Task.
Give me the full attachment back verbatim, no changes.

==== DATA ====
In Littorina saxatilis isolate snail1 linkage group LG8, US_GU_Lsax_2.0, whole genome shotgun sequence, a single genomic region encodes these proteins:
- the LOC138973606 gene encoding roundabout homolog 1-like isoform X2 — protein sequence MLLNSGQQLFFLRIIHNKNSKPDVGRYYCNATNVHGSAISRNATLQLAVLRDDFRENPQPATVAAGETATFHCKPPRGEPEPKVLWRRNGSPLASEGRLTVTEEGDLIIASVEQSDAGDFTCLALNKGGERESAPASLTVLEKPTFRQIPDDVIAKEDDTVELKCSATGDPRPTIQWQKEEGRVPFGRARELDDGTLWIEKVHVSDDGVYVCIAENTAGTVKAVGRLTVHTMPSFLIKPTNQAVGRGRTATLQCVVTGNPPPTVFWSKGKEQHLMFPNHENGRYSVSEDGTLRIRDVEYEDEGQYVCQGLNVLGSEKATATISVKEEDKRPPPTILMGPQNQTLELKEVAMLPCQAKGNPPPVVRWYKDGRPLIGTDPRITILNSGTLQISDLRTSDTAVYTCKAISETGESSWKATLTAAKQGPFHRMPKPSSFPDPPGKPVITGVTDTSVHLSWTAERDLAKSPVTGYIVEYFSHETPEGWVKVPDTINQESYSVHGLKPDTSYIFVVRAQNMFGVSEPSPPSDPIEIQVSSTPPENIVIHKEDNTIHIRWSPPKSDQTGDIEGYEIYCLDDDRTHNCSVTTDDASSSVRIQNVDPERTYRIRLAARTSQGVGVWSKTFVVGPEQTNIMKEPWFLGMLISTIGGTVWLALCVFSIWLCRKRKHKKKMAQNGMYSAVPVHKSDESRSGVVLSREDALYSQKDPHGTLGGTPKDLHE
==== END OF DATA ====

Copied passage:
In Littorina saxatilis isolate snail1 linkage group LG8, US_GU_Lsax_2.0, whole genome shotgun sequence, a single genomic region encodes these proteins:
- the LOC138973606 gene encoding roundabout homolog 1-like isoform X2 — protein sequence MLLNSGQQLFFLRIIHNKNSKPDVGRYYCNATNVHGSAISRNATLQLAVLRDDFRENPQPATVAAGETATFHCKPPRGEPEPKVLWRRNGSPLASEGRLTVTEEGDLIIASVEQSDAGDFTCLALNKGGERESAPASLTVLEKPTFRQIPDDVIAKEDDTVELKCSATGDPRPTIQWQKEEGRVPFGRARELDDGTLWIEKVHVSDDGVYVCIAENTAGTVKAVGRLTVHTMPSFLIKPTNQAVGRGRTATLQCVVTGNPPPTVFWSKGKEQHLMFPNHENGRYSVSEDGTLRIRDVEYEDEGQYVCQGLNVLGSEKATATISVKEEDKRPPPTILMGPQNQTLELKEVAMLPCQAKGNPPPVVRWYKDGRPLIGTDPRITILNSGTLQISDLRTSDTAVYTCKAISETGESSWKATLTAAKQGPFHRMPKPSSFPDPPGKPVITGVTDTSVHLSWTAERDLAKSPVTGYIVEYFSHETPEGWVKVPDTINQESYSVHGLKPDTSYIFVVRAQNMFGVSEPSPPSDPIEIQVSSTPPENIVIHKEDNTIHIRWSPPKSDQTGDIEGYEIYCLDDDRTHNCSVTTDDASSSVRIQNVDPERTYRIRLAARTSQGVGVWSKTFVVGPEQTNIMKEPWFLGMLISTIGGTVWLALCVFSIWLCRKRKHKKKMAQNGMYSAVPVHKSDESRSGVVLSREDALYSQKDPHGTLGGTPKDLHE